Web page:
The American Library Association and other groups sued the federal government, claiming the restrictions on the federal funds violated the First Amendment. But, wrote Rehnquist for the court's 6-3 majority in the case, “We have held in two analogous contexts that the government has broad discretion to make content-based judgments in deciding what private speech to make available to the public.”
“I'm certainly encouraged,” said Robert Peters of Morality in Media in response to the decision. The courts had been applying stricter and stricter tests to such issues, he said. “They came up with a strict test to apply to adult political speech,” he said. “These liberals keep expanding what these tests are applied to.”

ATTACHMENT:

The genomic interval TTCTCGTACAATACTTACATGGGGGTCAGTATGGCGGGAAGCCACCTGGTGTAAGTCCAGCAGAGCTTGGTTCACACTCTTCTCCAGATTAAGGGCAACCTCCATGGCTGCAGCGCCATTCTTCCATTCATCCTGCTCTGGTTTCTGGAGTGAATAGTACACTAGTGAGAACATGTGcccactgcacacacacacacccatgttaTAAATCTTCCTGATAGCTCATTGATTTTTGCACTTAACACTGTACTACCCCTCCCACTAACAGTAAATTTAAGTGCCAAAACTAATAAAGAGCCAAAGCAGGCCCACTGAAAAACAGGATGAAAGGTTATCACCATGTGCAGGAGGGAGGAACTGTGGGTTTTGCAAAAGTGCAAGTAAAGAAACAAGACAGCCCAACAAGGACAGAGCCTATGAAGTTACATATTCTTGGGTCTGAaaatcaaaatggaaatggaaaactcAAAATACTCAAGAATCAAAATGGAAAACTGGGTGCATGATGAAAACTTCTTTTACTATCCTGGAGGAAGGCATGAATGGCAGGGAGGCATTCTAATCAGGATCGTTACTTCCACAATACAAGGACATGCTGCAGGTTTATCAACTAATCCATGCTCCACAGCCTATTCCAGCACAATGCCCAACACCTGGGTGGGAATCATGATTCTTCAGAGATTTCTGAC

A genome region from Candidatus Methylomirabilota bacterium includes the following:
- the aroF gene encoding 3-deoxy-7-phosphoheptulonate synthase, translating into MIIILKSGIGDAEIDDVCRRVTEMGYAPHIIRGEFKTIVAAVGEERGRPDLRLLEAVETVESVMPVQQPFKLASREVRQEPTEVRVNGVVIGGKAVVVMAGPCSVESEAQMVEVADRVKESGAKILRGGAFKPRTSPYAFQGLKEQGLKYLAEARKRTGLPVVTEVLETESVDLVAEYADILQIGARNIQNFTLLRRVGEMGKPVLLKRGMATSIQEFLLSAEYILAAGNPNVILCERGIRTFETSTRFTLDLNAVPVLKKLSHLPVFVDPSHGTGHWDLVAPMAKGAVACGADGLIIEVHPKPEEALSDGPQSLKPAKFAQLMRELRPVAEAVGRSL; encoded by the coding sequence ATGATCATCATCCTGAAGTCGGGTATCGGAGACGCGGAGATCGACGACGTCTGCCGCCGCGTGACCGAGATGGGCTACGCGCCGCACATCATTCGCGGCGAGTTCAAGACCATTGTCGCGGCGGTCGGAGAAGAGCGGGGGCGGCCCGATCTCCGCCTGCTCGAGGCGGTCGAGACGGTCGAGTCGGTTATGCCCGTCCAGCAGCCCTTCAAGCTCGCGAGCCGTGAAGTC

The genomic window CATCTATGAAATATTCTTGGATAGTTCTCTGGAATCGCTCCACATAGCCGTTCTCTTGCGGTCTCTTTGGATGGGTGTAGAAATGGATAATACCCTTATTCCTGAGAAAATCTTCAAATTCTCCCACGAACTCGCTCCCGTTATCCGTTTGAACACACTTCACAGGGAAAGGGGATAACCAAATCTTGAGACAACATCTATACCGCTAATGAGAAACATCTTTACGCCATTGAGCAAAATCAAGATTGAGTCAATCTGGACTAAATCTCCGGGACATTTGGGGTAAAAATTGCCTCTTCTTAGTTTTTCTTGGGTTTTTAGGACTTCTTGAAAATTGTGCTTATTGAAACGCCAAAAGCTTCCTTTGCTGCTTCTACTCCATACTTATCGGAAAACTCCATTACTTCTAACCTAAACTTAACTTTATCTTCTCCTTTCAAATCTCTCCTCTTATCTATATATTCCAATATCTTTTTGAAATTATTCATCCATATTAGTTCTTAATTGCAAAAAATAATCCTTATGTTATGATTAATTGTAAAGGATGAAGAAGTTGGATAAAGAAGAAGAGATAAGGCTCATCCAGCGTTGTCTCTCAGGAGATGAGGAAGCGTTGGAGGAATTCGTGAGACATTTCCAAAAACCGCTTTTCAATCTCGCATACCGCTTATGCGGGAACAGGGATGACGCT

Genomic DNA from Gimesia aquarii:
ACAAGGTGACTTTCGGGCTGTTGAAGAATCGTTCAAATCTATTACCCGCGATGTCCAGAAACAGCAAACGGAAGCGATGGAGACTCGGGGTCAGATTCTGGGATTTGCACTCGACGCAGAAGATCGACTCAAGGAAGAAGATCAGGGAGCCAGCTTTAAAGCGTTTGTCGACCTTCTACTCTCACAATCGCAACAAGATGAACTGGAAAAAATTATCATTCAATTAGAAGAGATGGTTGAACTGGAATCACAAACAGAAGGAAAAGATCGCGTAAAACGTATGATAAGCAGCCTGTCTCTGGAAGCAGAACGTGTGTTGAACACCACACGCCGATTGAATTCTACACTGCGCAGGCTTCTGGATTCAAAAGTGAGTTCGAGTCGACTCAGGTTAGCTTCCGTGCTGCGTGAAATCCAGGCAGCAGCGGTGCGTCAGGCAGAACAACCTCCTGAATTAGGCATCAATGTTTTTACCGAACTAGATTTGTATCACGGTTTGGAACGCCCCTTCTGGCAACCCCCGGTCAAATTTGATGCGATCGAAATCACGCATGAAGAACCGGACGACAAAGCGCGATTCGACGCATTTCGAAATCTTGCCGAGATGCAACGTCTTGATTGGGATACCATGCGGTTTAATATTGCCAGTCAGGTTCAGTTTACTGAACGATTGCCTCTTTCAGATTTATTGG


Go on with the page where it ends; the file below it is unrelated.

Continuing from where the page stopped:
Some public library systems, such as San Francisco's, have decided not to take the federal funds in order to avoid installing the software.
Deborah Caldwell-Stone, deputy director of the office for intellectual freedom at the American Library Association, said the association has not decided whether to mount another legal challenge to the Children's Internet Protection Act on different legal grounds.
“Clearly Justice Kennedy invited a second lawsuit ... if there is a burden on adult access,” she said.
Rehnquist noted: “With respect to adults, [the Children's Internet Protection Act] also expressly authorizes library officials to ‘disable’ a filter altogether ‘to enable access for bona fide research or other lawful purposes.’”
Presentation of the Blessed Virgin Mary Sister Dale McDonald, director of public policy and educational resources at the National Catholic Education Association, said the ruling does not affect schools since the lawsuit was about only libraries. Schools have already had to comply with the Children's Internet Protection Act.